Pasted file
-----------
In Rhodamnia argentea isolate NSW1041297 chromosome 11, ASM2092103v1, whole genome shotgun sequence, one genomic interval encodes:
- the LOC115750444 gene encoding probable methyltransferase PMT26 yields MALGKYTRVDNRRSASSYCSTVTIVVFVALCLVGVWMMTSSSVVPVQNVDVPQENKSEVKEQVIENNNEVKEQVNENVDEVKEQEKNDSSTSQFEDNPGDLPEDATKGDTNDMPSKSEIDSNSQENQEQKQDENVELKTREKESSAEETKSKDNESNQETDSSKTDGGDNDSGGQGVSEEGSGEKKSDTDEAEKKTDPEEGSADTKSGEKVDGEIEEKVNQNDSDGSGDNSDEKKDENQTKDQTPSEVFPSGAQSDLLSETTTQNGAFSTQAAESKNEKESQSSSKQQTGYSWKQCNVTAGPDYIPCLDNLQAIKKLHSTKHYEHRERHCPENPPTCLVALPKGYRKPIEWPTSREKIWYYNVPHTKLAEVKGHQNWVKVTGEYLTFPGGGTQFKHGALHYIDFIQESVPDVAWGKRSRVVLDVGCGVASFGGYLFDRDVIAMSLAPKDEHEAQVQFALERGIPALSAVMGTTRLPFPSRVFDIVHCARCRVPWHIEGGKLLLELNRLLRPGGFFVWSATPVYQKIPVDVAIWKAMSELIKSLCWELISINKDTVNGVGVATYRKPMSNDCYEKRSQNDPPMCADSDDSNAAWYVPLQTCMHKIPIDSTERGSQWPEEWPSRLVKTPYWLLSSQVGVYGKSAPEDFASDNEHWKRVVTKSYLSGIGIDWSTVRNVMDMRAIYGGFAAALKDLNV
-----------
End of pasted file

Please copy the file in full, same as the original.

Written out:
In Rhodamnia argentea isolate NSW1041297 chromosome 11, ASM2092103v1, whole genome shotgun sequence, one genomic interval encodes:
- the LOC115750444 gene encoding probable methyltransferase PMT26 yields MALGKYTRVDNRRSASSYCSTVTIVVFVALCLVGVWMMTSSSVVPVQNVDVPQENKSEVKEQVIENNNEVKEQVNENVDEVKEQEKNDSSTSQFEDNPGDLPEDATKGDTNDMPSKSEIDSNSQENQEQKQDENVELKTREKESSAEETKSKDNESNQETDSSKTDGGDNDSGGQGVSEEGSGEKKSDTDEAEKKTDPEEGSADTKSGEKVDGEIEEKVNQNDSDGSGDNSDEKKDENQTKDQTPSEVFPSGAQSDLLSETTTQNGAFSTQAAESKNEKESQSSSKQQTGYSWKQCNVTAGPDYIPCLDNLQAIKKLHSTKHYEHRERHCPENPPTCLVALPKGYRKPIEWPTSREKIWYYNVPHTKLAEVKGHQNWVKVTGEYLTFPGGGTQFKHGALHYIDFIQESVPDVAWGKRSRVVLDVGCGVASFGGYLFDRDVIAMSLAPKDEHEAQVQFALERGIPALSAVMGTTRLPFPSRVFDIVHCARCRVPWHIEGGKLLLELNRLLRPGGFFVWSATPVYQKIPVDVAIWKAMSELIKSLCWELISINKDTVNGVGVATYRKPMSNDCYEKRSQNDPPMCADSDDSNAAWYVPLQTCMHKIPIDSTERGSQWPEEWPSRLVKTPYWLLSSQVGVYGKSAPEDFASDNEHWKRVVTKSYLSGIGIDWSTVRNVMDMRAIYGGFAAALKDLNV